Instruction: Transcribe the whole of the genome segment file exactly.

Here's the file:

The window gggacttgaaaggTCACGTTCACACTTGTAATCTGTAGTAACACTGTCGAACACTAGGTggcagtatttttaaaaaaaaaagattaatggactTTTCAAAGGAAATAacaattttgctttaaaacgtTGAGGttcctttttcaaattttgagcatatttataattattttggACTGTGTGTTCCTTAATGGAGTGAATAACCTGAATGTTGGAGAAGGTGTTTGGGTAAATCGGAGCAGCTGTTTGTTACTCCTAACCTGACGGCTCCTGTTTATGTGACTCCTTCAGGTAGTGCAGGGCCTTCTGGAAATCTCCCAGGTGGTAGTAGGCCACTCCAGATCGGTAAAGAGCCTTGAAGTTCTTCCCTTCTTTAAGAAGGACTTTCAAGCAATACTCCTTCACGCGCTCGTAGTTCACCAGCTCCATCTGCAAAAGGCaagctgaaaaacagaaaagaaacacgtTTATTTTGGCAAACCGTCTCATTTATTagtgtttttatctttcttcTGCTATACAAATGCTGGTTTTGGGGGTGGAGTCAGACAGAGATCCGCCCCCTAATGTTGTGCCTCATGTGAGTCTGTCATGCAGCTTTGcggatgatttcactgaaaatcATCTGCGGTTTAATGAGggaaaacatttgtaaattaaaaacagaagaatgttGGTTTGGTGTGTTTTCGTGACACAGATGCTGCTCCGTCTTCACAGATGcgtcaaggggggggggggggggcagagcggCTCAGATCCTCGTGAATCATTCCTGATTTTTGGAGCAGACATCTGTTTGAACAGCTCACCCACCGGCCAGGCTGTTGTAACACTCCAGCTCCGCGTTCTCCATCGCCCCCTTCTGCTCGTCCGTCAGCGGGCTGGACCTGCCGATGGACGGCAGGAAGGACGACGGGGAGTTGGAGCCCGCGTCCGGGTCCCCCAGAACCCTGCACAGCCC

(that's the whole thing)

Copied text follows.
The window gggacttgaaaggTCACGTTCACACTTGTAATCTGTAGTAACACTGTCGAACACTAGGTggcagtatttttaaaaaaaaaagattaatggactTTTCAAAGGAAATAacaattttgctttaaaacgtTGAGGttcctttttcaaattttgagcatatttataattattttggACTGTGTGTTCCTTAATGGAGTGAATAACCTGAATGTTGGAGAAGGTGTTTGGGTAAATCGGAGCAGCTGTTTGTTACTCCTAACCTGACGGCTCCTGTTTATGTGACTCCTTCAGGTAGTGCAGGGCCTTCTGGAAATCTCCCAGGTGGTAGTAGGCCACTCCAGATCGGTAAAGAGCCTTGAAGTTCTTCCCTTCTTTAAGAAGGACTTTCAAGCAATACTCCTTCACGCGCTCGTAGTTCACCAGCTCCATCTGCAAAAGGCaagctgaaaaacagaaaagaaacacgtTTATTTTGGCAAACCGTCTCATTTATTagtgtttttatctttcttcTGCTATACAAATGCTGGTTTTGGGGGTGGAGTCAGACAGAGATCCGCCCCCTAATGTTGTGCCTCATGTGAGTCTGTCATGCAGCTTTGcggatgatttcactgaaaatcATCTGCGGTTTAATGAGggaaaacatttgtaaattaaaaacagaagaatgttGGTTTGGTGTGTTTTCGTGACACAGATGCTGCTCCGTCTTCACAGATGcgtcaaggggggggggggggggcagagcggCTCAGATCCTCGTGAATCATTCCTGATTTTTGGAGCAGACATCTGTTTGAACAGCTCACCCACCGGCCAGGCTGTTGTAACACTCCAGCTCCGCGTTCTCCATCGCCCCCTTCTGCTCGTCCGTCAGCGGGCTGGACCTGCCGATGGACGGCAGGAAGGACGACGGGGAGTTGGAGCCCGCGTCCGGGTCCCCCAGAACCCTGCACAGCCC